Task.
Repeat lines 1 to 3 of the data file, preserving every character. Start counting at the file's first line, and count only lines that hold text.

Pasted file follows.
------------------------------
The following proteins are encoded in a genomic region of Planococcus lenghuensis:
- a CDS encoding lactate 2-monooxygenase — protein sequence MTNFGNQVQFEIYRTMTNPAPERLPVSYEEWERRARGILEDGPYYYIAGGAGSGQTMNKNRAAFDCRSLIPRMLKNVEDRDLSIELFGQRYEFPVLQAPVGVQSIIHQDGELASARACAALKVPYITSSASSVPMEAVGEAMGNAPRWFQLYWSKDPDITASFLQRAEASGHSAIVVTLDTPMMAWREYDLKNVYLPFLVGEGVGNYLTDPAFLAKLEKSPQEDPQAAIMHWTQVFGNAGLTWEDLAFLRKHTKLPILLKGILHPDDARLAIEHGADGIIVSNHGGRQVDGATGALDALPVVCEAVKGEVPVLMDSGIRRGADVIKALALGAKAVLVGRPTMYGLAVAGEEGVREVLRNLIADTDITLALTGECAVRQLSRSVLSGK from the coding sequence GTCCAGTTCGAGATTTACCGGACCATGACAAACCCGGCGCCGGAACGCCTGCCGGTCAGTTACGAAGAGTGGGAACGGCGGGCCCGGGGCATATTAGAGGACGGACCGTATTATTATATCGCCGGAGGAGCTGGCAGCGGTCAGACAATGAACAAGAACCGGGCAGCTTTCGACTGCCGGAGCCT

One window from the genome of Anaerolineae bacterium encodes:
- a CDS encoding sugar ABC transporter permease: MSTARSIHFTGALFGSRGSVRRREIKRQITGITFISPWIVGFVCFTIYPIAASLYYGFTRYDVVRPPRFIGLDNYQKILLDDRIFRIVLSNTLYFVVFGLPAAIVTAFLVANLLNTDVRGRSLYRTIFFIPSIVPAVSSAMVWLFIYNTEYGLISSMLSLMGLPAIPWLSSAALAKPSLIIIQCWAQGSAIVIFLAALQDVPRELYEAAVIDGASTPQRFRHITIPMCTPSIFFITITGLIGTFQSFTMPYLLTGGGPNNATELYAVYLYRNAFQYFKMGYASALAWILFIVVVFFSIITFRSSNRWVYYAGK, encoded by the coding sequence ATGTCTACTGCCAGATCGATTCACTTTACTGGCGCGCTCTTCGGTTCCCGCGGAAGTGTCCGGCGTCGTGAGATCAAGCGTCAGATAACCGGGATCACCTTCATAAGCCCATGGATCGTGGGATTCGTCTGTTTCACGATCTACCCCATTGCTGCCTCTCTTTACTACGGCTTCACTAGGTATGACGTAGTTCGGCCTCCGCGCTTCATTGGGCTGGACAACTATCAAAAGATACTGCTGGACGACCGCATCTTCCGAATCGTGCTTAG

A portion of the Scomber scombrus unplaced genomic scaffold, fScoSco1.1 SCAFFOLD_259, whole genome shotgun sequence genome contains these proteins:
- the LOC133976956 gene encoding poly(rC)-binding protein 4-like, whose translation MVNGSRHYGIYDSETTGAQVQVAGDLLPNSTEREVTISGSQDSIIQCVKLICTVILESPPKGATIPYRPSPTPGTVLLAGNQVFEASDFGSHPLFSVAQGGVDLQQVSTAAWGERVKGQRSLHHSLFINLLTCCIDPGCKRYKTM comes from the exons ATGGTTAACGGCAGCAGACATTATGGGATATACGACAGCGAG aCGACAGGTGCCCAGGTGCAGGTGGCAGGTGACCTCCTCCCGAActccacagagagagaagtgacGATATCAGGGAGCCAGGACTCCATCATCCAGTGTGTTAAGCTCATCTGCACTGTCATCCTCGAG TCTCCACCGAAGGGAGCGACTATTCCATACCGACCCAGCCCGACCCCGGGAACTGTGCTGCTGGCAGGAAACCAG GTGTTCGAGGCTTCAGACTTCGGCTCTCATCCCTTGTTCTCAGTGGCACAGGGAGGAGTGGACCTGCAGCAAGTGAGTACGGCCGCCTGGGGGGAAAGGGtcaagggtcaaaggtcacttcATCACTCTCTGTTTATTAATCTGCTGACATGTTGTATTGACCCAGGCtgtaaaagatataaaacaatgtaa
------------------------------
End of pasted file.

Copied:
The following proteins are encoded in a genomic region of Planococcus lenghuensis:
- a CDS encoding lactate 2-monooxygenase — protein sequence MTNFGNQVQFEIYRTMTNPAPERLPVSYEEWERRARGILEDGPYYYIAGGAGSGQTMNKNRAAFDCRSLIPRMLKNVEDRDLSIELFGQRYEFPVLQAPVGVQSIIHQDGELASARACAALKVPYITSSASSVPMEAVGEAMGNAPRWFQLYWSKDPDITASFLQRAEASGHSAIVVTLDTPMMAWREYDLKNVYLPFLVGEGVGNYLTDPAFLAKLEKSPQEDPQAAIMHWTQVFGNAGLTWEDLAFLRKHTKLPILLKGILHPDDARLAIEHGADGIIVSNHGGRQVDGATGALDALPVVCEAVKGEVPVLMDSGIRRGADVIKALALGAKAVLVGRPTMYGLAVAGEEGVREVLRNLIADTDITLALTGECAVRQLSRSVLSGK from the coding sequence GTCCAGTTCGAGATTTACCGGACCATGACAAACCCGGCGCCGGAACGCCTGCCGGTCAGTTACGAAGAGTGGGAACGGCGGGCCCGGGGCATATTAGAGGACGGACCGTATTATTATATCGCCGGAGGAGCTGGCAGCGGTCAGACAATGAACAAGAACCGGGCAGCTTTCGACTGCCGGAGCCT

One window from the genome of Anaerolineae bacterium encodes: